” This evening is as brief as the twinkling of an eye yet such twinkling is what eternity is made of.” Fred Rogers

COVID and Colonoscopies

Photo by Angela Kirk

Healthy dogs like myself get taken to see the veterinarian about once a year but if you are older than dirt like Doc, apparently there are all sorts of medical exams and tests they like to run on you. In the past few weeks Doc has been catching up on her medical check ups and exams that were postponed because of COVID. She has had her eyes examined, her ears and nose checked out and  her teeth cleaned, but this Friday she is having the mother of all exams called a colonoscopy. Apparently there is a lot involved in preparing for this test and after Doc explained it to me I am sure glad dogs don’t have to do this.

As we are in the middle of a pandemic, part of the preparation was a request by the doctors to be tested for COVID prior to the actual procedure. Since they were sending Doc to a outdoor testing site, I got to ride along. When we arrived we pulled up in our car and nice smiling nurses all dressed up in their PPE  approached the car and after checking Doc’s ID to make sure she wasnt’s using an allias she was instructed to tilt her head back and grip the steering wheel very hard apparently so that she could brace herself for what was about to happen. Then one of the smiling nurses gingerly stuck a very long swab that looked to be about 2 foot long up each nostril. As we we were driving away all Doc would say was ” it felt like they were probing my brain.”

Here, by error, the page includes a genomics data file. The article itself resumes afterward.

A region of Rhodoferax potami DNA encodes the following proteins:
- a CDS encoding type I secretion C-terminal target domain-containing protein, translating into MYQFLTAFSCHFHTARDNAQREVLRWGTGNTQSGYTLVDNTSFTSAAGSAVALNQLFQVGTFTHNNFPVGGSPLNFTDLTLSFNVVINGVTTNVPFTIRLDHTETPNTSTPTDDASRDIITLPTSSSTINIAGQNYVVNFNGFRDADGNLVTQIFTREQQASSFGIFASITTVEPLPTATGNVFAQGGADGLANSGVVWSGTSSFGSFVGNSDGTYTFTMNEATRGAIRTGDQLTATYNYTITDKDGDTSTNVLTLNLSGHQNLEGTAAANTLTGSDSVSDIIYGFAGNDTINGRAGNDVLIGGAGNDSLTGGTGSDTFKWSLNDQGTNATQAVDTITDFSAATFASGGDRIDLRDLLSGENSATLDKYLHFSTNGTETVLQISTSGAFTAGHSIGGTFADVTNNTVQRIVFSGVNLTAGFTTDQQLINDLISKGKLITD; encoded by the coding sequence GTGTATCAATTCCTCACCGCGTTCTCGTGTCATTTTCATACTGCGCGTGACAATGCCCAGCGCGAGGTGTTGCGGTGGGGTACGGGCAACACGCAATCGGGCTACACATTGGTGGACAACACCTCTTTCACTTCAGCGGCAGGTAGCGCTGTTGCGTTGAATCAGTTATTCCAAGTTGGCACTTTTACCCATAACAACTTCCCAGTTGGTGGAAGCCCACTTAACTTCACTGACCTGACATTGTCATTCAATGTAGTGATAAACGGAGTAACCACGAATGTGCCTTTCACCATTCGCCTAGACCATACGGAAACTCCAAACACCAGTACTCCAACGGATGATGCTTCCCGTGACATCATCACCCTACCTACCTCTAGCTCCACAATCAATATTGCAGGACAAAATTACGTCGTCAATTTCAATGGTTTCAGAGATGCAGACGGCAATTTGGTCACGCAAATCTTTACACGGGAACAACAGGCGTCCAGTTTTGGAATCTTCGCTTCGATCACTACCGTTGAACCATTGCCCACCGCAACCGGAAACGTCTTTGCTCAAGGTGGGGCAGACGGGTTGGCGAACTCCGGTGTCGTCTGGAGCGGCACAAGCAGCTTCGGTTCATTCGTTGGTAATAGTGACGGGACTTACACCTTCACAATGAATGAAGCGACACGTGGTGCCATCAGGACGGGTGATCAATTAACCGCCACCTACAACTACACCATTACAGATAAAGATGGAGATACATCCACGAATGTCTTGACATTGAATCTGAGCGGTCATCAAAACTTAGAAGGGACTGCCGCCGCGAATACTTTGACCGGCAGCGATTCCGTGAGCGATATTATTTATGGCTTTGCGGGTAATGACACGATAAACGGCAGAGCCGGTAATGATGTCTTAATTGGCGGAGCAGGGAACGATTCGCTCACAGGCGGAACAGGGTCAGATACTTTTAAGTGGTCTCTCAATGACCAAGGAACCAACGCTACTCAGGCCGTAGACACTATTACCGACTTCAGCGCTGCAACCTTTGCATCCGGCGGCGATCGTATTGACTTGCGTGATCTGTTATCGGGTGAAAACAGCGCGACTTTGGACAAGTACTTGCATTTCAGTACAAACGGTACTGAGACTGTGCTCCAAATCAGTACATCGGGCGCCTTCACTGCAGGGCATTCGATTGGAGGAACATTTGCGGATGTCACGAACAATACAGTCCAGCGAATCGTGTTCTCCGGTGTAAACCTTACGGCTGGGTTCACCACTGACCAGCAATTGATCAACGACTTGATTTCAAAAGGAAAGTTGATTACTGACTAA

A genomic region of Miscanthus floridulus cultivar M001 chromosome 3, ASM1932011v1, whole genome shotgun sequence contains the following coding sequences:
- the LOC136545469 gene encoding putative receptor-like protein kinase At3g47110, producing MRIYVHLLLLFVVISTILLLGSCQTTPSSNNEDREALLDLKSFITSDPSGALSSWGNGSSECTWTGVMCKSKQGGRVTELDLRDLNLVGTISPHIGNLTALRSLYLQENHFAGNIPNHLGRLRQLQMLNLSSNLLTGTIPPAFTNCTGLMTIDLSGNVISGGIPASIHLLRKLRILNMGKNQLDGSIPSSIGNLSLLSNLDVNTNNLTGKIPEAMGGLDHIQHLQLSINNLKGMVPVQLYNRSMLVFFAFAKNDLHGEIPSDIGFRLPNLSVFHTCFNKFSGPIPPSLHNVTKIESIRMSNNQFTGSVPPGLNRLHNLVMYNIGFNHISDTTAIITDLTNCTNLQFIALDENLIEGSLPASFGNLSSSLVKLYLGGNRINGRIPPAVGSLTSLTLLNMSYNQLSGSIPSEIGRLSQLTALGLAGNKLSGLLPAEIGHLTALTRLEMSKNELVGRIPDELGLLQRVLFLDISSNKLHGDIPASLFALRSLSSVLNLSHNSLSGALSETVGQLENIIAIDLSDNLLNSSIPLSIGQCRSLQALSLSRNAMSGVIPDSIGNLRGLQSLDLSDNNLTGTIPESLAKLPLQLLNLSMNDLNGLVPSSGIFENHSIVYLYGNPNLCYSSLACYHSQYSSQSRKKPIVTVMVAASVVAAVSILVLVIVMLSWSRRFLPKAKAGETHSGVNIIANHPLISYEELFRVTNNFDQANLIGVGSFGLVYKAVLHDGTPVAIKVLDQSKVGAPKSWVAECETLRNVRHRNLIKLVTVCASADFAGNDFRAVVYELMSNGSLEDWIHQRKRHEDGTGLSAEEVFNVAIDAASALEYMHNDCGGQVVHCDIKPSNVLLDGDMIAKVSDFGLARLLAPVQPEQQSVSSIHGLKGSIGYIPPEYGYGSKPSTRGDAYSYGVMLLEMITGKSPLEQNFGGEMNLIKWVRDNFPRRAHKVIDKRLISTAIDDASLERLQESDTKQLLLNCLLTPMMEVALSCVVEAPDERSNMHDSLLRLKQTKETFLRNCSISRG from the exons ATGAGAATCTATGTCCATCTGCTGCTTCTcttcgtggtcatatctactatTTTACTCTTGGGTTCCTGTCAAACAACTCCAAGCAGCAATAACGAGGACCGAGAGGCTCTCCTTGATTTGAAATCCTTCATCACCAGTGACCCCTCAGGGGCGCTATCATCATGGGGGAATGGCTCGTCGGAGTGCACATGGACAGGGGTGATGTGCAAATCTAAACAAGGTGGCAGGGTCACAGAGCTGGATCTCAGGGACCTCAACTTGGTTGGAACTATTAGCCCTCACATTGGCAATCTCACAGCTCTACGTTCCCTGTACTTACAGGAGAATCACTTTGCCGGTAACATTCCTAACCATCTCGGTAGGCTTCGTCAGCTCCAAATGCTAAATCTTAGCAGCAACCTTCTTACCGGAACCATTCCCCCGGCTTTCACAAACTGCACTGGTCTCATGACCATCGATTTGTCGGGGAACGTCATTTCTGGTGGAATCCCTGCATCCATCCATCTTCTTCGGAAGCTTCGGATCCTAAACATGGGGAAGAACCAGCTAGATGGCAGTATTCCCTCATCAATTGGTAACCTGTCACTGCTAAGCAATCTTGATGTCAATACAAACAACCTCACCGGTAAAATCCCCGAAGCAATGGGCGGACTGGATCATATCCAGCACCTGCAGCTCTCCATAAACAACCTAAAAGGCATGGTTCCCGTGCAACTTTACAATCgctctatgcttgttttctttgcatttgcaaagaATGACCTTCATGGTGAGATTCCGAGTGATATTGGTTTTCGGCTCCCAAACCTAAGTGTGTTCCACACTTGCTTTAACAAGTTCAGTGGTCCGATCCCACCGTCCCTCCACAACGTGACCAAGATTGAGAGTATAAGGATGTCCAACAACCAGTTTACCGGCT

Thursday is the game changer and the day I am not looking forward to as the prep for the testing will start. She has to be on a clear liquid diet that I know will make her grouchy and leave me without table scraps. Then at about four in the afternoon she will start of drinking what looks like a few gallons of some awful mixture that Doc says works like an atomic cleaning fluid for your colon. She says this prep will go on for hours, so I have decided to play it smart and lay low over at my friend Norman’s house until it’s over.